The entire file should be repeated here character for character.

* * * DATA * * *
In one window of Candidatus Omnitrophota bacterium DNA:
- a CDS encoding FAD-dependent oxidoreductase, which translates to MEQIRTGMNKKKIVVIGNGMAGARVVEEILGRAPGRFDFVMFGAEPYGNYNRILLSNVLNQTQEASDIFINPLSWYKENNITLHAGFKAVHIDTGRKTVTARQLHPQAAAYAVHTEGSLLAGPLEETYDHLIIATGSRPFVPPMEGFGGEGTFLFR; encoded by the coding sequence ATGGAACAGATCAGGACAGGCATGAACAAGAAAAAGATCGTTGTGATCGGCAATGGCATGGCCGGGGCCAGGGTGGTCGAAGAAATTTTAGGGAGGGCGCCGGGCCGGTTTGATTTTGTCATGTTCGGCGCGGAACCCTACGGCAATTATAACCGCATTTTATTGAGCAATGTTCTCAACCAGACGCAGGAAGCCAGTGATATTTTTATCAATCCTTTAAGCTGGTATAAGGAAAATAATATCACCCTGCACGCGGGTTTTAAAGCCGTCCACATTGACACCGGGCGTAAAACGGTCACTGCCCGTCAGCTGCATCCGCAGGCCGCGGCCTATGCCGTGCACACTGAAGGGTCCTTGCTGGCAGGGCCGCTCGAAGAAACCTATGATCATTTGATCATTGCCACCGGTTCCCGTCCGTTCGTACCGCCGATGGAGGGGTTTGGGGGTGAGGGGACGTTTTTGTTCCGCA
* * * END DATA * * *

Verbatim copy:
In one window of Candidatus Omnitrophota bacterium DNA:
- a CDS encoding FAD-dependent oxidoreductase, which translates to MEQIRTGMNKKKIVVIGNGMAGARVVEEILGRAPGRFDFVMFGAEPYGNYNRILLSNVLNQTQEASDIFINPLSWYKENNITLHAGFKAVHIDTGRKTVTARQLHPQAAAYAVHTEGSLLAGPLEETYDHLIIATGSRPFVPPMEGFGGEGTFLFR; encoded by the coding sequence ATGGAACAGATCAGGACAGGCATGAACAAGAAAAAGATCGTTGTGATCGGCAATGGCATGGCCGGGGCCAGGGTGGTCGAAGAAATTTTAGGGAGGGCGCCGGGCCGGTTTGATTTTGTCATGTTCGGCGCGGAACCCTACGGCAATTATAACCGCATTTTATTGAGCAATGTTCTCAACCAGACGCAGGAAGCCAGTGATATTTTTATCAATCCTTTAAGCTGGTATAAGGAAAATAATATCACCCTGCACGCGGGTTTTAAAGCCGTCCACATTGACACCGGGCGTAAAACGGTCACTGCCCGTCAGCTGCATCCGCAGGCCGCGGCCTATGCCGTGCACACTGAAGGGTCCTTGCTGGCAGGGCCGCTCGAAGAAACCTATGATCATTTGATCATTGCCACCGGTTCCCGTCCGTTCGTACCGCCGATGGAGGGGTTTGGGGGTGAGGGGACGTTTTTGTTCCGCA